Posts Tagged 'new'

New Xbox controller hawt, price not hot

Have you seen the upcoming Xbox controller? It looks hawt. Press shots show it in a silver finish, shiny D-pad (with improved functionality). Minor tweaking to the shape to allow for easier manipulation of the D-pad and analog thumb sticks should improve overall gaming experience. Price? Not hot. $65 compared to the $40 you can spend now on a plain old wireless Xbox controller. Get your credit card ready for a November 9 launch. Major Nelson

Also for the throngs of you who make my life miserable in Modern Warfare I have bad news for you. Your favorite pastime will become more expensive in the coming months. Xbox Live is set to raise prices in November. The price for month to month will be $2 more, three months $5 more, and the annual subscription will cost you $10 more. A small price to pay to dish out virtual head shots and verbal abuse about one’s mother. Ars Technica

New MacBooks enough to get you switch?

Apple’s rolled out a new Macbook lineup sure to get fanboys drooling. Is it enough to get you to switch? Coming from a PC background it’s a step in the right direction. I’m liking the move to the nvidia graphics card and the movement on the price point (still a bit pricey but more attractive). In terms of features, nothing stands out. It’s an updated looking new shell. The touchpad seems to be a little funky buttonless gadget. It will be interesting how that plays out. At first glance the keyboard on the Macbook pro seems small but perhaps that just relative compared to the overall width of the laptop. Honestly it looks like a Toshiba notebook. The Macbook air has gotten some minor changes to appease the user. The 24″ cinema displays look absolutely beautiful. Nothing groundbreaking here but judging by the number of Apple posts you’d be fooled. I think I’ll hold out a bit longer until my 2G iPod dies before I visit the Apple store.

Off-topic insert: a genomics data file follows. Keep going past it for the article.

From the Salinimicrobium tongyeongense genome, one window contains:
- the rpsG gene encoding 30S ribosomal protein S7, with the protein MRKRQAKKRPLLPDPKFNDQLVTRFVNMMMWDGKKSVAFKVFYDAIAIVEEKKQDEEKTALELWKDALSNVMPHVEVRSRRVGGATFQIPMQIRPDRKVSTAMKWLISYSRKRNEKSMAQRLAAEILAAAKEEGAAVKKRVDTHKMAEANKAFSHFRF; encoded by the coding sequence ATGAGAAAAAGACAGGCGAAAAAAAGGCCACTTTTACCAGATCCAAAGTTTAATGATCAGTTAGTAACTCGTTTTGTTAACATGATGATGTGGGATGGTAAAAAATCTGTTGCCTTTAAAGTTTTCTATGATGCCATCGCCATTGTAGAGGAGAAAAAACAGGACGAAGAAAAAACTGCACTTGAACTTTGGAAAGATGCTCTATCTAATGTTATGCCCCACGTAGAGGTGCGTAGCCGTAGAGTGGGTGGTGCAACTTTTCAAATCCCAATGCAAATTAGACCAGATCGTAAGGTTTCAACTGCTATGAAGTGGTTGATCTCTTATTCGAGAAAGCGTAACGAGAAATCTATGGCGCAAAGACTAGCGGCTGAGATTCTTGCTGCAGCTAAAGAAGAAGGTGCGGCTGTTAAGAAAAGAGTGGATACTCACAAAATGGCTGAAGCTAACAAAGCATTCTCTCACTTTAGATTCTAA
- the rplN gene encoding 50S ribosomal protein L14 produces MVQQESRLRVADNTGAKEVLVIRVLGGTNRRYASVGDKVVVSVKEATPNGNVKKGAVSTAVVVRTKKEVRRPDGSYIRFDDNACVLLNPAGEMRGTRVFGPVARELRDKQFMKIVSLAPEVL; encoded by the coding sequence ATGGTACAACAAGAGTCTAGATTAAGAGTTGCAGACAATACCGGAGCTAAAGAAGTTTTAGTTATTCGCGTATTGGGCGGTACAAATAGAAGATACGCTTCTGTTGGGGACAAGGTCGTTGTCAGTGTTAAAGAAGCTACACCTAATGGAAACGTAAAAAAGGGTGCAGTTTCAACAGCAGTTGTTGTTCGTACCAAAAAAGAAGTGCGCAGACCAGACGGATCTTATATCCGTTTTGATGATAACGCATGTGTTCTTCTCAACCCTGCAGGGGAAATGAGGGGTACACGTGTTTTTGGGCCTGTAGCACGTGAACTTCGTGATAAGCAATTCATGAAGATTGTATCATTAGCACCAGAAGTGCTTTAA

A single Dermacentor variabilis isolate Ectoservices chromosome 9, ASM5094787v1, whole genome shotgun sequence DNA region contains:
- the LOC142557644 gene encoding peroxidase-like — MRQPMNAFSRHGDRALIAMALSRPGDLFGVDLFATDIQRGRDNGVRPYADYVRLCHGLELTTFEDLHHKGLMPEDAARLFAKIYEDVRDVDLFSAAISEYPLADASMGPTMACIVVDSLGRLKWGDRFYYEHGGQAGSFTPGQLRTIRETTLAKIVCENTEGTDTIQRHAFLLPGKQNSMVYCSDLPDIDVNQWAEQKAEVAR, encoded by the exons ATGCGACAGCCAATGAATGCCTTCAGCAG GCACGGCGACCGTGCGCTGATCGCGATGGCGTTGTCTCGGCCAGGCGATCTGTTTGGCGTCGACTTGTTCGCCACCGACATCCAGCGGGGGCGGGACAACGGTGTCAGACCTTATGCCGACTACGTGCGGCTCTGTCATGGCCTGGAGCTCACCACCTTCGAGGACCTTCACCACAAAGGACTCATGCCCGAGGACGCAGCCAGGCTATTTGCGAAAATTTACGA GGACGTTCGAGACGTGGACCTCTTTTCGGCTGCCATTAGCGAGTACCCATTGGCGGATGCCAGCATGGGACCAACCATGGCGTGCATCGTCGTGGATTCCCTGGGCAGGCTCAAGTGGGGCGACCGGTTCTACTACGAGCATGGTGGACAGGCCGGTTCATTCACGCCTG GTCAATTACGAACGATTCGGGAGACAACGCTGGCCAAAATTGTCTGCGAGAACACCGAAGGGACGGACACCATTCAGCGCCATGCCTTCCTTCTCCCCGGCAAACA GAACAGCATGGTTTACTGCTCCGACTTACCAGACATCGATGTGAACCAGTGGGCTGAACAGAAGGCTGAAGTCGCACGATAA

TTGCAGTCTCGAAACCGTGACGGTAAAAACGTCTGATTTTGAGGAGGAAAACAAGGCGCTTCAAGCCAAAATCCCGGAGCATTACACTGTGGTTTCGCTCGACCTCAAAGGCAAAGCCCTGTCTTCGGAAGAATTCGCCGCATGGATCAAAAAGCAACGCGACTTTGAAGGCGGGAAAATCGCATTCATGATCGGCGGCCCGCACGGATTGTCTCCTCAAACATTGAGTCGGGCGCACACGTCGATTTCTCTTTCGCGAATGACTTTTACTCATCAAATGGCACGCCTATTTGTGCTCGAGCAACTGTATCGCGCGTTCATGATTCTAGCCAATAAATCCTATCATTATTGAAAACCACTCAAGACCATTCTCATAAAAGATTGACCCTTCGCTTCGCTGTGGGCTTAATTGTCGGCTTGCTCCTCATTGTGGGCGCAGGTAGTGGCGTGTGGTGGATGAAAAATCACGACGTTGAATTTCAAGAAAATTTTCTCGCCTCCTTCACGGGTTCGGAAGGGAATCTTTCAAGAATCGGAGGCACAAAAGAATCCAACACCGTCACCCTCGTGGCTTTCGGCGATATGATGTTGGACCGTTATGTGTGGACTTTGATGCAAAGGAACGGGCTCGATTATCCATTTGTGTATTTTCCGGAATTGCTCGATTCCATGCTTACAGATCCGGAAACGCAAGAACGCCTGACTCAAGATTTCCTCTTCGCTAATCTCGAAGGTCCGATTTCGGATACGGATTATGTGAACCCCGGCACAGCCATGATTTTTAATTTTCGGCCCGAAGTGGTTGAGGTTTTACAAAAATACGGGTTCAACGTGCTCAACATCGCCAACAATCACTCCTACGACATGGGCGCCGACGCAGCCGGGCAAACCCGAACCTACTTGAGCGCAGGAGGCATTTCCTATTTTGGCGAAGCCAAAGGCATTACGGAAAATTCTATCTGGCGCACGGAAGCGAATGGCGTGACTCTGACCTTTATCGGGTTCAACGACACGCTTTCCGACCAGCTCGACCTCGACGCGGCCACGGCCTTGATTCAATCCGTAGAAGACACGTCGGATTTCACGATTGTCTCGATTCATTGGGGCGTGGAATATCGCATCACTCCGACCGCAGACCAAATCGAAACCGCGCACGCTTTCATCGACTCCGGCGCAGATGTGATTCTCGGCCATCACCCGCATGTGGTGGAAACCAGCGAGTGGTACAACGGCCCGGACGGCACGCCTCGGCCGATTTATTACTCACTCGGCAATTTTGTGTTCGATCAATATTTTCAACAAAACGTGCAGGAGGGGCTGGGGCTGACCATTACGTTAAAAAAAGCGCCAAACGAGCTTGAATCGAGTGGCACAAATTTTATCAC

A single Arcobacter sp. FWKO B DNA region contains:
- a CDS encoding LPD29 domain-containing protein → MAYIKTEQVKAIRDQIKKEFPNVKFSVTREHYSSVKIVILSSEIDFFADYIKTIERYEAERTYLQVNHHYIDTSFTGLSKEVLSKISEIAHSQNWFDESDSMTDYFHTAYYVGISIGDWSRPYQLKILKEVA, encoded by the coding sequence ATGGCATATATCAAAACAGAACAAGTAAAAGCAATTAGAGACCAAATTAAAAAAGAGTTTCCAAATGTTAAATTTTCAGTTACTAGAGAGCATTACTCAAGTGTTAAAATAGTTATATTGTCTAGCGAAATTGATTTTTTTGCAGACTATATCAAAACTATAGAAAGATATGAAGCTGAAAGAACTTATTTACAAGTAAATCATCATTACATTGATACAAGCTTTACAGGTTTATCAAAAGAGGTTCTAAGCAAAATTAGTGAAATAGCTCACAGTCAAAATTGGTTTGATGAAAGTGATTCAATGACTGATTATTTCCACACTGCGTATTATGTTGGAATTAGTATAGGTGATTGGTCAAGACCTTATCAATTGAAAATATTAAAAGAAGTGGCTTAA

Game legislation, government wasting your tax money

Trying to pass legislation that impacts how games can be sold or what has to be put on them is a popular and expensive way of sending the message that you’re concerned about the issues that affect the youth of today. Although every law attempted has gone down in flames, and has cost taxpayers at least $1 million through the years, politicians continue to line up to give it a go. The newest bill is A11717, proposed by Assemblyman Joseph Lentol, and it has already passed through the New York State Assembly. Now it’s on to the State Senate. It’s a familiar story, but in this case the New York government is asking for things the industry is already doing.

The legislation would require game consoles to include parental locks for mature content but, while this sounds good on paper, every current-generation console already has parental controls. Not only that, but the ESRB has done a great job of getting the word out on how to use said controls. The bill also wants to force games to show their ESRB ratings on the cover of the title, which is also something that is done industry-wide. Every game sold at retail has the ESRB rating on the front cover, with more detailed information on what content the game includes on the back of the box. Given that industry compliance on showing the ratings on games is already at 100 percent, it’s unclear what the law would achieve. (link)